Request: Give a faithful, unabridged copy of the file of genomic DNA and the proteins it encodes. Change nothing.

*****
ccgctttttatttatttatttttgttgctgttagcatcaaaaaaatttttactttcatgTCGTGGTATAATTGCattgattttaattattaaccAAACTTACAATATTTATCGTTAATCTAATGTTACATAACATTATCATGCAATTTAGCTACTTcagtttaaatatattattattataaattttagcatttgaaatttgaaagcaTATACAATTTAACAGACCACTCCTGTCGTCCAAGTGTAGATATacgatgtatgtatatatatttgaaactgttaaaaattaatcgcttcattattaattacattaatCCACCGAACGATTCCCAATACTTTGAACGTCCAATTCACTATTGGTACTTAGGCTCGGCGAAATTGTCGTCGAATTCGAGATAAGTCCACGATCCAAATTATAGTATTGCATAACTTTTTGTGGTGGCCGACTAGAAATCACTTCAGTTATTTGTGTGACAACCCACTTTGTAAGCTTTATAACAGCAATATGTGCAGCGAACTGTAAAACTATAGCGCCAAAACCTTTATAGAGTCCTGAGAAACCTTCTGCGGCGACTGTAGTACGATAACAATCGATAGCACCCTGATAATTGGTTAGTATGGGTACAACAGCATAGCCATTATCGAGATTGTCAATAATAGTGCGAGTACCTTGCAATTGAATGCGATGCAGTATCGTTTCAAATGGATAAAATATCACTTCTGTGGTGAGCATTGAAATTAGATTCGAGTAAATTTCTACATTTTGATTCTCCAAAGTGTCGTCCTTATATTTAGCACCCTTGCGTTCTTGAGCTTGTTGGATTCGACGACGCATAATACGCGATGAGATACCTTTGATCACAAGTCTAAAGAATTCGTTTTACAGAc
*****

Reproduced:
ccgctttttatttatttatttttgttgctgttagcatcaaaaaaatttttactttcatgTCGTGGTATAATTGCattgattttaattattaaccAAACTTACAATATTTATCGTTAATCTAATGTTACATAACATTATCATGCAATTTAGCTACTTcagtttaaatatattattattataaattttagcatttgaaatttgaaagcaTATACAATTTAACAGACCACTCCTGTCGTCCAAGTGTAGATATacgatgtatgtatatatatttgaaactgttaaaaattaatcgcttcattattaattacattaatCCACCGAACGATTCCCAATACTTTGAACGTCCAATTCACTATTGGTACTTAGGCTCGGCGAAATTGTCGTCGAATTCGAGATAAGTCCACGATCCAAATTATAGTATTGCATAACTTTTTGTGGTGGCCGACTAGAAATCACTTCAGTTATTTGTGTGACAACCCACTTTGTAAGCTTTATAACAGCAATATGTGCAGCGAACTGTAAAACTATAGCGCCAAAACCTTTATAGAGTCCTGAGAAACCTTCTGCGGCGACTGTAGTACGATAACAATCGATAGCACCCTGATAATTGGTTAGTATGGGTACAACAGCATAGCCATTATCGAGATTGTCAATAATAGTGCGAGTACCTTGCAATTGAATGCGATGCAGTATCGTTTCAAATGGATAAAATATCACTTCTGTGGTGAGCATTGAAATTAGATTCGAGTAAATTTCTACATTTTGATTCTCCAAAGTGTCGTCCTTATATTTAGCACCCTTGCGTTCTTGAGCTTGTTGGATTCGACGACGCATAATACGCGATGAGATACCTTTGATCACAAGTCTAAAGAATTCGTTTTACAGAc